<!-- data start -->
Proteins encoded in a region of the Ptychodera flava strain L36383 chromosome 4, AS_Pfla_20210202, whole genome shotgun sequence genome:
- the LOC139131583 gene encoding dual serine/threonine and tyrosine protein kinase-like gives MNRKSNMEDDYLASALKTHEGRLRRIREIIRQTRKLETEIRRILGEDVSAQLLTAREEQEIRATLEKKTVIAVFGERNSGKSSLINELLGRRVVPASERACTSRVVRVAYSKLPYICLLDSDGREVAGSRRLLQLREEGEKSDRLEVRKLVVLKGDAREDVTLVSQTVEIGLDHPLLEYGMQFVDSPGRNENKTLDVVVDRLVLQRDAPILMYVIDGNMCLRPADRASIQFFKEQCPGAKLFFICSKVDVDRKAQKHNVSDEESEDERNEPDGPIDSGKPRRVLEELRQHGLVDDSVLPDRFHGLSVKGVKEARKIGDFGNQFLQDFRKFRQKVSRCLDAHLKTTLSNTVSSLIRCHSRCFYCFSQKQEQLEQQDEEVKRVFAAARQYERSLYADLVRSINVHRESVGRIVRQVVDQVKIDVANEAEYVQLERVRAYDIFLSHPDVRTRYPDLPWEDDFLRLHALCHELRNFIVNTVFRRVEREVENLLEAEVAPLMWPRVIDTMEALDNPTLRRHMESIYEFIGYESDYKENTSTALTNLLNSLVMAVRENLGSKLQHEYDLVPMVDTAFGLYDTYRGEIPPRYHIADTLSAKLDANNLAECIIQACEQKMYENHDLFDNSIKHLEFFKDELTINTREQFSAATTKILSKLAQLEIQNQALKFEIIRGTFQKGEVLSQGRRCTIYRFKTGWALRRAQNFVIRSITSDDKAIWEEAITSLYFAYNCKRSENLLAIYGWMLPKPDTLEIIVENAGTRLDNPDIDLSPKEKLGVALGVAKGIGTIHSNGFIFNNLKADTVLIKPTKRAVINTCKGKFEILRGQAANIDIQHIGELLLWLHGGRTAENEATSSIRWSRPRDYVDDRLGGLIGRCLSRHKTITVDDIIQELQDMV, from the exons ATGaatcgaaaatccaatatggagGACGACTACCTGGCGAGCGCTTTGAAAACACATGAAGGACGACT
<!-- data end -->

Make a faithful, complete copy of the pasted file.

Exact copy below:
Proteins encoded in a region of the Ptychodera flava strain L36383 chromosome 4, AS_Pfla_20210202, whole genome shotgun sequence genome:
- the LOC139131583 gene encoding dual serine/threonine and tyrosine protein kinase-like gives MNRKSNMEDDYLASALKTHEGRLRRIREIIRQTRKLETEIRRILGEDVSAQLLTAREEQEIRATLEKKTVIAVFGERNSGKSSLINELLGRRVVPASERACTSRVVRVAYSKLPYICLLDSDGREVAGSRRLLQLREEGEKSDRLEVRKLVVLKGDAREDVTLVSQTVEIGLDHPLLEYGMQFVDSPGRNENKTLDVVVDRLVLQRDAPILMYVIDGNMCLRPADRASIQFFKEQCPGAKLFFICSKVDVDRKAQKHNVSDEESEDERNEPDGPIDSGKPRRVLEELRQHGLVDDSVLPDRFHGLSVKGVKEARKIGDFGNQFLQDFRKFRQKVSRCLDAHLKTTLSNTVSSLIRCHSRCFYCFSQKQEQLEQQDEEVKRVFAAARQYERSLYADLVRSINVHRESVGRIVRQVVDQVKIDVANEAEYVQLERVRAYDIFLSHPDVRTRYPDLPWEDDFLRLHALCHELRNFIVNTVFRRVEREVENLLEAEVAPLMWPRVIDTMEALDNPTLRRHMESIYEFIGYESDYKENTSTALTNLLNSLVMAVRENLGSKLQHEYDLVPMVDTAFGLYDTYRGEIPPRYHIADTLSAKLDANNLAECIIQACEQKMYENHDLFDNSIKHLEFFKDELTINTREQFSAATTKILSKLAQLEIQNQALKFEIIRGTFQKGEVLSQGRRCTIYRFKTGWALRRAQNFVIRSITSDDKAIWEEAITSLYFAYNCKRSENLLAIYGWMLPKPDTLEIIVENAGTRLDNPDIDLSPKEKLGVALGVAKGIGTIHSNGFIFNNLKADTVLIKPTKRAVINTCKGKFEILRGQAANIDIQHIGELLLWLHGGRTAENEATSSIRWSRPRDYVDDRLGGLIGRCLSRHKTITVDDIIQELQDMV, from the exons ATGaatcgaaaatccaatatggagGACGACTACCTGGCGAGCGCTTTGAAAACACATGAAGGACGACT